Even when only a single rope was available-it was typically one brought by a child from home-it was utilized in the style and steps of double dutch. Two girls hold the ends and turn for the girl who is jumping, and often it is expected that one must turn for someone before getting the chance to jump. Occasionally the "double Irish" or "double orange" style of rope turning was observed; that is the term for the turning of the ropes outward, egg beater style. This method was considered more difficult and sometimes occurred by accident when the turners changed direction. More typically, there would be two turners rapidly turning the rope inward, left, right, left, right, swaying rhythmically to the slapping beat as the rope brushed the ground. The jumper would dance the steps associated with the song or rhyme, and a group of singers, ranging from the turners to nonparticipants to would-be participants, would dance a minimal version of the game in place. This was considered both a fun thing to do while you await your turn, as well as a chance to practice the sequence.
The game was competitive, with jumpers vying to be the one who could not only stay in the ropes the longest but could progress the furthest in the particular rhyme. Someone would shout"She got foot" or "She got turn." And one would often hear the cry of "Saved!" or "Saved by one!" meaning that the person shouting had progressed farther than the jumper who had just tripped on the turning rope. Steps were parodied, styles imitated, and occasionally corrected in order to ensure that the jumper did the job
right. Turners could be accused of turning too rapidly, or of intentionally "flicking" the rope to make it more difficult, and high-status jumpers,usually the more skilled fifth and sixth graders, claimed first jumps, while the younger, less experienced players would be the turners. The chance
to jump first, and if one was skilled, stay in the spotlight, was often called long before the game started, in the hallway, in the classroom, or at the end of one round for the round the next recess
[A diagram entitled "Double Dutch Style" is included here.]
Immigrant Chinese and Haitian girls, representing a small minority of this officially racially desegregated school, also occasionally did individual, single jump rope. Two Chinese girls sometimes jumped in two parallel ropes and, in their own ropes, looped circles around each other, sort of a couple
dance while jumping. The Haitian girls sometimes jumped with a second girl in the same small rope, either face to face or back to front. Regardless of form or ethnicity, jump rope was almost always competitive, either by endurance, elaborateness of steps, or frequency of turns.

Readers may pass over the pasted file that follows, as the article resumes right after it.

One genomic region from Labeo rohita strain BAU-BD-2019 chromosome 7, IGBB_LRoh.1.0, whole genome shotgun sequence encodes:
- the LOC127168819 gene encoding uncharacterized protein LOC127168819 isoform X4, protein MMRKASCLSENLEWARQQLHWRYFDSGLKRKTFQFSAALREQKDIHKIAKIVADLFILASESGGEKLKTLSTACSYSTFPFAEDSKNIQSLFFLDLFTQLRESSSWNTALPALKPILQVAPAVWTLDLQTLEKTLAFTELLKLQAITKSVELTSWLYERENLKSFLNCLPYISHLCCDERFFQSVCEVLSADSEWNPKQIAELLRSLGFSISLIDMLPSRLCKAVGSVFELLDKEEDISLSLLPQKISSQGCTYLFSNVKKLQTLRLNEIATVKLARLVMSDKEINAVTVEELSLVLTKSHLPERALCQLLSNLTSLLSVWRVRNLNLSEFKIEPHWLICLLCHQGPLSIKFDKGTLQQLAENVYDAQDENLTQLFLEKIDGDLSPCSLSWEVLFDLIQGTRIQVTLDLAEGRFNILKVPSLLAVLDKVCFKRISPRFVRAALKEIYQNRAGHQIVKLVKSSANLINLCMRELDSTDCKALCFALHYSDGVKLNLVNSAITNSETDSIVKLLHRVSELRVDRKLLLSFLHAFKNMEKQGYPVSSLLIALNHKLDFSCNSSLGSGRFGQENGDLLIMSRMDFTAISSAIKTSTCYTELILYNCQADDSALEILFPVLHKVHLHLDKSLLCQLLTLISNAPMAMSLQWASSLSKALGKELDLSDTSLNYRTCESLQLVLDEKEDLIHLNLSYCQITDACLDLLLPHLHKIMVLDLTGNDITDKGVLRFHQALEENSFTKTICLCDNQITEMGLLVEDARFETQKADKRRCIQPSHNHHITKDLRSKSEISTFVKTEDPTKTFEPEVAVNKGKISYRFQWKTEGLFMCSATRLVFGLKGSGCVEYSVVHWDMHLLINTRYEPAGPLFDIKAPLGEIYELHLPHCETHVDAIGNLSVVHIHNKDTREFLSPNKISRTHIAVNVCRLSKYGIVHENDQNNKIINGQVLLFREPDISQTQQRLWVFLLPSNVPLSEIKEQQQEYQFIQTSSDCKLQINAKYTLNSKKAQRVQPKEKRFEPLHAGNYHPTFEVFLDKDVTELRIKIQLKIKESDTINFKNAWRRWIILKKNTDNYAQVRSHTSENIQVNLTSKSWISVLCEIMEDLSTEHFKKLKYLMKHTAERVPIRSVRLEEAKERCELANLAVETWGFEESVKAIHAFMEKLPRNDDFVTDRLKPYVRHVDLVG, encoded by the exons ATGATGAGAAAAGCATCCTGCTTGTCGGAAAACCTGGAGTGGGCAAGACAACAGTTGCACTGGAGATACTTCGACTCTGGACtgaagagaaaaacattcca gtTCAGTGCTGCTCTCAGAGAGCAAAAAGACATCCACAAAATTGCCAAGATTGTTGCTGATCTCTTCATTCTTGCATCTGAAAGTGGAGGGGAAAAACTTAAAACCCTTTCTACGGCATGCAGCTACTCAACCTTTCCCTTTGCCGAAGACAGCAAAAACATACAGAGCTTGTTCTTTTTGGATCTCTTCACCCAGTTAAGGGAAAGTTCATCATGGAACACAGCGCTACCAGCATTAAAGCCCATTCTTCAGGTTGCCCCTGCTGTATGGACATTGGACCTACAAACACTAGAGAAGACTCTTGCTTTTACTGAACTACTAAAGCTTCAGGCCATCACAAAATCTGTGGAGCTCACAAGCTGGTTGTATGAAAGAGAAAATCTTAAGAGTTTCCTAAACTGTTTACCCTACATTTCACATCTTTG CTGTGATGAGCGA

The European American girls would often be observers of the double dutch games, and on only rare occasions do individual ropes themselves. When they did so they would compete to see which of them could jump the
most times. They would not sing or chant, just count the number of continuous jumping steps. One girl was up to 230 and still jumping. Unlike the African American girls, who stayed in one place or rotated their positions slightly to be out of the bright sun, or the immigrant girls, who stayed in one place with their individual ropes, the European American girls did a running jump rope step and would, one at a time, run around the entire yard counting. Like their hand-clap games, which were also done to numbers or
counting, the European American girls had clearly distilled their games and no longer had an active jump-rope singing tradition at this school. The singing jump rope game, and for that matter the singing hand-clapping game, had become predominantly an African American tradition.
Many double dutch songs included the same sequence of steps or commands: foot, bounce, hop, turn, criss (crossing), clap, with "foot" or "footin" being the basic right, left, right, left running step over the quickly turning ropes. "Bounce" involved a lighter touch of the foot while doing the running step; "hop" a one-footed airborne step. "Turning" and "crissing" involved the most skill and only the most advanced jumpers were able to do those steps. Taisha, a particularly graceful fifth grader, was known to add
turns to all of her steps, in every sequence, just for the challenge of it.
THEMES OF THE JUMP-ROPE TEXTS
Much like the world of themes found in the children's riddling studied by John McDowell (1979), the recorded texts of the rope games were spheres of the African American girls' culture. There were "1,2,3 Halleluya" and "Hey, D. J., let's sing that song," and "Boom Boom Tangle"-a rhyme about rap artists. Plus there were "All in Together," "Hey Consolation, Where Have You Been," "Girlscout, Girlscout, Do Your Duty," "Juice Juice, Let's Knock Some Boots," "D-I-S-H Choice, Do Your Footsies," "Challenge, Challenge
1,2,3," and "Kitty Cat Come, Gonna Be on Time, Cause the School Bell Rings at A Quarter to Nine." But these themes, the ones of religion, region, pop music, of group entry and exit, schooling, and even of plain step display in menu form, were out-shouted by "Big Mac," a commercial for the
As Cheyna, a fourth-grade African American girl had said, "Want to hear my favorite?" (Snap fingers on down beat. Accented syllables are capitalized)
Big MAC, Fillet FISH, Quarter POUNDer, French FRIES, Ice COKE,
Milk SHAKE, Foot
Fillet FISH, Quarter POUNDer, French FRIES, Ice COKE, Milk
Fillet FISH, Quarter POUNDer, French FRIES, Ice COKE, Milk
Fillet FISH, Quarter POUNDer, French FRIES, Ice COKE, Milk
Fillet FISH, Quarter POUNDer, French FRIES, Ice COKE, Milk
Big Mac appeared in twenty-three out of fifty-six live unrequested recordings of double dutch chants, closely followed by a follow-the-Ieader game, "Challenge Challenge, One, Two, Three." This contrasted with the rest of the active repetoire, of which two or three versions were recorded of each. First observed in mid-October, "Big Mac," and its occasional partner "Challenge Challenge," were the only chants jumped at recess until February. Most of the other rhymes did not appear at all until April. "Big Mac" represented forty percent of all the songs sung for double dutch, with "Challenge Challenge" representing thirty percent.The remainder totaled three to six percent, tallying another thirty percent. "Big Mac" was therefore not only the first jump-rope rhyme to appear in the school yard and not only the most